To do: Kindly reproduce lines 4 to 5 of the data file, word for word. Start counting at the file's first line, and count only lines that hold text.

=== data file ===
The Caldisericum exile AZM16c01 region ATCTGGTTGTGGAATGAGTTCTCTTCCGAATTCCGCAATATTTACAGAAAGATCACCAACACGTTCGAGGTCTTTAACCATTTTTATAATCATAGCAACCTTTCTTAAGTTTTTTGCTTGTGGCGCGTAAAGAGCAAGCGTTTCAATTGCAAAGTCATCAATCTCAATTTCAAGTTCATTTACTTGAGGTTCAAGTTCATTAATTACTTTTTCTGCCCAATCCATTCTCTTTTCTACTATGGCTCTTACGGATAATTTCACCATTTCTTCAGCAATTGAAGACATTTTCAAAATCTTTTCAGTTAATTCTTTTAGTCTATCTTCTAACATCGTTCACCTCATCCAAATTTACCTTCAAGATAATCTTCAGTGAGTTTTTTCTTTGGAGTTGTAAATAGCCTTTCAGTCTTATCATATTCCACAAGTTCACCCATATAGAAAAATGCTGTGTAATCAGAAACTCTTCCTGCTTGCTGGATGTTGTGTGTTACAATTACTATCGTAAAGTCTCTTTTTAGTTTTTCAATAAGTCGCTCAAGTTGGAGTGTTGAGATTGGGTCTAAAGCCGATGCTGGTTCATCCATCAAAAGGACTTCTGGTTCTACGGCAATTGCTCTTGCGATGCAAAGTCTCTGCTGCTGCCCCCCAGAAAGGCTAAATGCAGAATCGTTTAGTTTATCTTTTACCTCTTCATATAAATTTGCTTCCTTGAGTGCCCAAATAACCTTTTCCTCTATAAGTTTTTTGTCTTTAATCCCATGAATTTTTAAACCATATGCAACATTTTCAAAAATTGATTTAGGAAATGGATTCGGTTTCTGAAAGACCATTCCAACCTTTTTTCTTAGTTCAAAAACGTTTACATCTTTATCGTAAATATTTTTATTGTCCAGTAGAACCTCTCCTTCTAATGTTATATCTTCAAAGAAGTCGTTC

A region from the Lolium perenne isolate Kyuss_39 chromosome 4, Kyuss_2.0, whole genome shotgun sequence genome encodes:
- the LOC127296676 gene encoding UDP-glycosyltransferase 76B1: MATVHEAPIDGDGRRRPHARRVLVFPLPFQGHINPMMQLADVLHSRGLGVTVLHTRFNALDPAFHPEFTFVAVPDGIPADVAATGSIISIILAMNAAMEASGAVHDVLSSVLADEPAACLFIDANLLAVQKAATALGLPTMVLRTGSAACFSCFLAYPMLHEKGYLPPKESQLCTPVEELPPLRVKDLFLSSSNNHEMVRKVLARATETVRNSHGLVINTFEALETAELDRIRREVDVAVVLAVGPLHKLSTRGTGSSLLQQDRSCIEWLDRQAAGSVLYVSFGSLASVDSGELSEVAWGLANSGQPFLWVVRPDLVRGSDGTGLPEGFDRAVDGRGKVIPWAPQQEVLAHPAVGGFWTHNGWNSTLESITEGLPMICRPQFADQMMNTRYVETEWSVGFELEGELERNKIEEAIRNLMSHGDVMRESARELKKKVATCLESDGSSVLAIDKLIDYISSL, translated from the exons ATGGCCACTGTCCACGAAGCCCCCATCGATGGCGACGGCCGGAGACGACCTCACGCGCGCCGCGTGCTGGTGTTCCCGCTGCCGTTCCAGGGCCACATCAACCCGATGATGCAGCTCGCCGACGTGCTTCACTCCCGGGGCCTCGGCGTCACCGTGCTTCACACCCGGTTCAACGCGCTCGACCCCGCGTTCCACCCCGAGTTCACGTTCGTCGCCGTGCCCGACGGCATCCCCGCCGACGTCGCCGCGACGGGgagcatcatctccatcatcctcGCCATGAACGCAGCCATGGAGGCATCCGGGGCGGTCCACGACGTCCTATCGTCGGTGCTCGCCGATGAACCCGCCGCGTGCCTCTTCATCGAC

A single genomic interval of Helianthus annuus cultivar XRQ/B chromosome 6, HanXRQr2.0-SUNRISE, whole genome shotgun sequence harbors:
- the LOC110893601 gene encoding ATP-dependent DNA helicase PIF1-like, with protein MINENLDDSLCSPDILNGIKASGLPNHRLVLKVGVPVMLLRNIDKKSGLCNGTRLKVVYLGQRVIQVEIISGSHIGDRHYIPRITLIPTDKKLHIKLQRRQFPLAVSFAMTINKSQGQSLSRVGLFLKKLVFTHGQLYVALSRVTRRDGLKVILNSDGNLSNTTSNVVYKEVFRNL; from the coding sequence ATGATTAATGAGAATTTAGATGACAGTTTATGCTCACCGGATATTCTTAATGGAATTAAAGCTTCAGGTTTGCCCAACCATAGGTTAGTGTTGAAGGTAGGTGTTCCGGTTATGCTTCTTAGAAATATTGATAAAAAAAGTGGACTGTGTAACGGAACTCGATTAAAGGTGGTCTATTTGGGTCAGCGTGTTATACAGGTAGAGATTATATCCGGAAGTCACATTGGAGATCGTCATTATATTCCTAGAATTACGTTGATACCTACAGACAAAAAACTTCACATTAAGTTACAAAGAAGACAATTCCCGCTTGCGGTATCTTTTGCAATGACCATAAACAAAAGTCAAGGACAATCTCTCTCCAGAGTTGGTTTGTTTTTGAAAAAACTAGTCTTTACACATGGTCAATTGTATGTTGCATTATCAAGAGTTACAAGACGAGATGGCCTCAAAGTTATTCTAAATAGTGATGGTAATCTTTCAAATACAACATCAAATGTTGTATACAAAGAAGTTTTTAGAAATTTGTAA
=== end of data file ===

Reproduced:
A single genomic interval of Helianthus annuus cultivar XRQ/B chromosome 6, HanXRQr2.0-SUNRISE, whole genome shotgun sequence harbors:
- the LOC110893601 gene encoding ATP-dependent DNA helicase PIF1-like, with protein MINENLDDSLCSPDILNGIKASGLPNHRLVLKVGVPVMLLRNIDKKSGLCNGTRLKVVYLGQRVIQVEIISGSHIGDRHYIPRITLIPTDKKLHIKLQRRQFPLAVSFAMTINKSQGQSLSRVGLFLKKLVFTHGQLYVALSRVTRRDGLKVILNSDGNLSNTTSNVVYKEVFRNL; from the coding sequence ATGATTAATGAGAATTTAGATGACAGTTTATGCTCACCGGATATTCTTAATGGAATTAAAGCTTCAGGTTTGCCCAACCATAGGTTAGTGTTGAAGGTAGGTGTTCCGGTTATGCTTCTTAGAAATATTGATAAAAAAAGTGGACTGTGTAACGGAACTCGATTAAAGGTGGTCTATTTGGGTCAGCGTGTTATACAGGTAGAGATTATATCCGGAAGTCACATTGGAGATCGTCATTATATTCCTAGAATTACGTTGATACCTACAGACAAAAAACTTCACATTAAGTTACAAAGAAGACAATTCCCGCTTGCGGTATCTTTTGCAATGACCATAAACAAAAGTCAAGGACAATCTCTCTCCAGAGTTGGTTTGTTTTTGAAAAAACTAGTCTTTACACATGGTCAATTGTATGTTGCATTATCAAGAGTTACAAGACGAGATGGCCTCAAAGTTATTCTAAATAGTGATGGTAATCTTTCAAATACAACATCAAATGTTGTATACAAAGAAGTTTTTAGAAATTTGTAA